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Friday, 22 March, 2002, 08:18 GMT
'I helped my son commit suicide'
Heather Pratten
Heather Pratten knew her son wanted to die
Heather Pratten sat by her terminally ill son's bedside as he took a heroin overdose in a bid to kill himself.

As Nigel, who had Huntington's disease, slipped into a coma and his lips turned blue, she gave him a cuddle and then put a pillow over his face.

Nigel Goodman
Nigel's disease meant he could no longer walk or eat properly
"I had promised him I wouldn't let him be resuscitated," Mrs Pratten of Rayleigh, Essex, told the BBC.

"He was very definite about dying, he had seen his father suffer the same disease," she said. "It was the most difficult thing I've done in my life."

It was an agonising decision for her and her son, but both believed quality of life was of utmost importance.

'Life had gone'

Nigel had difficulty moving and eating and was beginning to choke because of Huntington's, a hereditary brain disease which causes physical and psychological symptoms and ultimately death.

"He felt life for him had gone," Mrs Pratten said.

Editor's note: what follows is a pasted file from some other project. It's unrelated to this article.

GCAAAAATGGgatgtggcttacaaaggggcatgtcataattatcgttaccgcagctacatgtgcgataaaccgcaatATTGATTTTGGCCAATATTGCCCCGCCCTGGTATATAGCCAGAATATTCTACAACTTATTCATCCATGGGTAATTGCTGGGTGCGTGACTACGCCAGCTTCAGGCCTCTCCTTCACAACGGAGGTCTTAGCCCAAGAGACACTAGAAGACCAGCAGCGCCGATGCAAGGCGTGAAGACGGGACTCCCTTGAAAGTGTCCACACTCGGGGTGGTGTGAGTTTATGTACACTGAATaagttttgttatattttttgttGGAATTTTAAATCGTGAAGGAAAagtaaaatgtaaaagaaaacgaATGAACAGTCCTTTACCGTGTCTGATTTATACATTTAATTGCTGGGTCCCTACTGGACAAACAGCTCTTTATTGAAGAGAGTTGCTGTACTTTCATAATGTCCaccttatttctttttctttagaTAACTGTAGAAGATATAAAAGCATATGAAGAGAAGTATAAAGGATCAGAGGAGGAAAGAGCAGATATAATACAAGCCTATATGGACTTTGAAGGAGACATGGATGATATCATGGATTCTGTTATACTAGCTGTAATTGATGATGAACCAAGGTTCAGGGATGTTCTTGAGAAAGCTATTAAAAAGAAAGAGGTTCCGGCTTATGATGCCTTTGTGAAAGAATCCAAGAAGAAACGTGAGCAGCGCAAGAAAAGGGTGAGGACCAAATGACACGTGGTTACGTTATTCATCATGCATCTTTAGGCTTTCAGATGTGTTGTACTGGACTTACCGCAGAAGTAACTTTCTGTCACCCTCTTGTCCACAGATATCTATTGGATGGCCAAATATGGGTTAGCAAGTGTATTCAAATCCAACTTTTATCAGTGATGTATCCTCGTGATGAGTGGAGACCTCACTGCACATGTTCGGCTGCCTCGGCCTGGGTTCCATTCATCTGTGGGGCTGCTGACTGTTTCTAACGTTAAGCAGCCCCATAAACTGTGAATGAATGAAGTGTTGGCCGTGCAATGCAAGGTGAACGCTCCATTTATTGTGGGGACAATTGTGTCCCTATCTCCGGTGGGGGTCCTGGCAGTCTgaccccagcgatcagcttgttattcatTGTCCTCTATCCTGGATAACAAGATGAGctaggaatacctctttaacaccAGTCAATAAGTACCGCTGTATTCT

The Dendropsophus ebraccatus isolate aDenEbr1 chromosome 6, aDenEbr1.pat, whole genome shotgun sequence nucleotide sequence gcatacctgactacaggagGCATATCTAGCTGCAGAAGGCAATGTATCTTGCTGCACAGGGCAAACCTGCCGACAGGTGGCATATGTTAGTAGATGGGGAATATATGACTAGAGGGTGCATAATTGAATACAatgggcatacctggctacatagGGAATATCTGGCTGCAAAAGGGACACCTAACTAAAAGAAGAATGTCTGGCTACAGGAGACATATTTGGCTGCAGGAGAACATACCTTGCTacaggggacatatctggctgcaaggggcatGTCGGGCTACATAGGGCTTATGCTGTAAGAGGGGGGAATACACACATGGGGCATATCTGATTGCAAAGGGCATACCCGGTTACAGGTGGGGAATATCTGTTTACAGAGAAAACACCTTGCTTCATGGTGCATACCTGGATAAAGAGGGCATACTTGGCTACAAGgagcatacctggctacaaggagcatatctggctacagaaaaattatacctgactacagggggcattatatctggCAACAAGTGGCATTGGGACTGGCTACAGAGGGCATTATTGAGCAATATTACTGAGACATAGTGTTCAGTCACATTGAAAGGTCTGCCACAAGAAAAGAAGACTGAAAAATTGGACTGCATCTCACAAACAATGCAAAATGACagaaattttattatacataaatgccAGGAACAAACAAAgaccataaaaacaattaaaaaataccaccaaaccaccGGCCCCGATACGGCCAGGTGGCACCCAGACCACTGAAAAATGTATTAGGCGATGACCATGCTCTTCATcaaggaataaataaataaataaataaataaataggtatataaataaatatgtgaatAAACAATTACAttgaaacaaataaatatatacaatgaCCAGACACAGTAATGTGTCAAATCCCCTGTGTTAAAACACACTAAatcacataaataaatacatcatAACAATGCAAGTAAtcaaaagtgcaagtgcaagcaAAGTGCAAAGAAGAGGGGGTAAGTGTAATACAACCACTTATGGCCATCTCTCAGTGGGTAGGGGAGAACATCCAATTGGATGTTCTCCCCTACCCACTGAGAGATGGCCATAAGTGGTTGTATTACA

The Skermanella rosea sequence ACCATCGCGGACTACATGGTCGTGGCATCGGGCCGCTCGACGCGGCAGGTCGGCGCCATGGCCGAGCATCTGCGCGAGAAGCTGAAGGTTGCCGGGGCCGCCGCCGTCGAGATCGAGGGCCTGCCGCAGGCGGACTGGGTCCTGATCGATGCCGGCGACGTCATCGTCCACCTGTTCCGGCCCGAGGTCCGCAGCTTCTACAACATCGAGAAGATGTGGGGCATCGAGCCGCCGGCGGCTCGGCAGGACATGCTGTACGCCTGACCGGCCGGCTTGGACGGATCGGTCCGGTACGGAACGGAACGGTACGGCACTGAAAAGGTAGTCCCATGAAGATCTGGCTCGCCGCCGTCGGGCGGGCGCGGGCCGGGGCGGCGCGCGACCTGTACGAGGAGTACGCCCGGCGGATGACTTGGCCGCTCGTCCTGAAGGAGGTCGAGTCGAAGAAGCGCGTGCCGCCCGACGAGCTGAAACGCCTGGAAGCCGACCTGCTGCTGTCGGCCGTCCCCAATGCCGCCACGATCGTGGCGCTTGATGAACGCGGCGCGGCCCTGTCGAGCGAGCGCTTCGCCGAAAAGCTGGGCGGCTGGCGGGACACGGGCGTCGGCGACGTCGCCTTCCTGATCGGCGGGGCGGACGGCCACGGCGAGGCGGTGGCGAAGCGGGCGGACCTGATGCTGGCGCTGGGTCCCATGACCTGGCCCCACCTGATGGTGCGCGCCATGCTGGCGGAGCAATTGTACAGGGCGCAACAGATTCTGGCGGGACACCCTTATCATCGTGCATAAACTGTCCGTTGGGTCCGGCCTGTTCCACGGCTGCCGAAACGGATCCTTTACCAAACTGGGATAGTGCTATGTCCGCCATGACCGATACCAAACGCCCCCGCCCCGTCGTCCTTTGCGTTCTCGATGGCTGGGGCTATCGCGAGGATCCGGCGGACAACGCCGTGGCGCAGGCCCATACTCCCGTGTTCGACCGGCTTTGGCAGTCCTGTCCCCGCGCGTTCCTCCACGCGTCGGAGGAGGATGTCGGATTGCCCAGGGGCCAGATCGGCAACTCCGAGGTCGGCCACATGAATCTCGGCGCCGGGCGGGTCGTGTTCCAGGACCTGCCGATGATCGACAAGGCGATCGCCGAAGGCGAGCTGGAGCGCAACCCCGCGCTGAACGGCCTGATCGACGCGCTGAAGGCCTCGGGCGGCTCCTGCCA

Most upsetting for Nigel was that he could no longer draw.

"He had always drawn, he always carried a pencil around with him."

Faced with a deteriorating quality of life, Nigel took the decision to commit suicide.

They [Nigel and Miss B] both saw quality of life as more than just life

Heather Pratten
"Nigel got some heroin, but it was difficult for him to inject because of his movements with Huntington's.

"He found it easier to eat the heroin off a spoon," Mrs Pratten said.

Mother and son then lay next to one another and talked.

"Eventually he slipped into a coma for about five hours."

But Mrs Pratten became worried someone would come round to her son's flat and raise the alarm.

Strong views

Nigel was determined he did not want to be resuscitated, she said, so she put a pillow over his face.

"I knew he was nearly dead when I did that."

Mrs Pratten called the police and told them what she had done. Initially on bail for murder, she was eventually given a one-year conditional discharge for aiding and abetting suicide.

Heather Pratten feels she has gone through what no mother should. And she has strong views on the case of Miss B which has some similarities with her son's.

"She's looked at her quality of life and is very definite. They both saw quality of life as more than just life. I think she should be allowed to refuse treatment, which is not against the law."

One of Mrs Pratten's other sons, Philip, also has Huntington's and is in a care home.

But he has never shown any desire to die, his mother says.

"He's always like being looked after, whereas my other son was fiercely independent."

Mrs Heather Pratten
"I put a pillow over his face"
See also:

23 Jan 02 | Health
Right-to-die case fast-tracked
04 Oct 01 | Health
Woman granted right to die
05 Oct 00 | Health
Court hears 'right to die' cases
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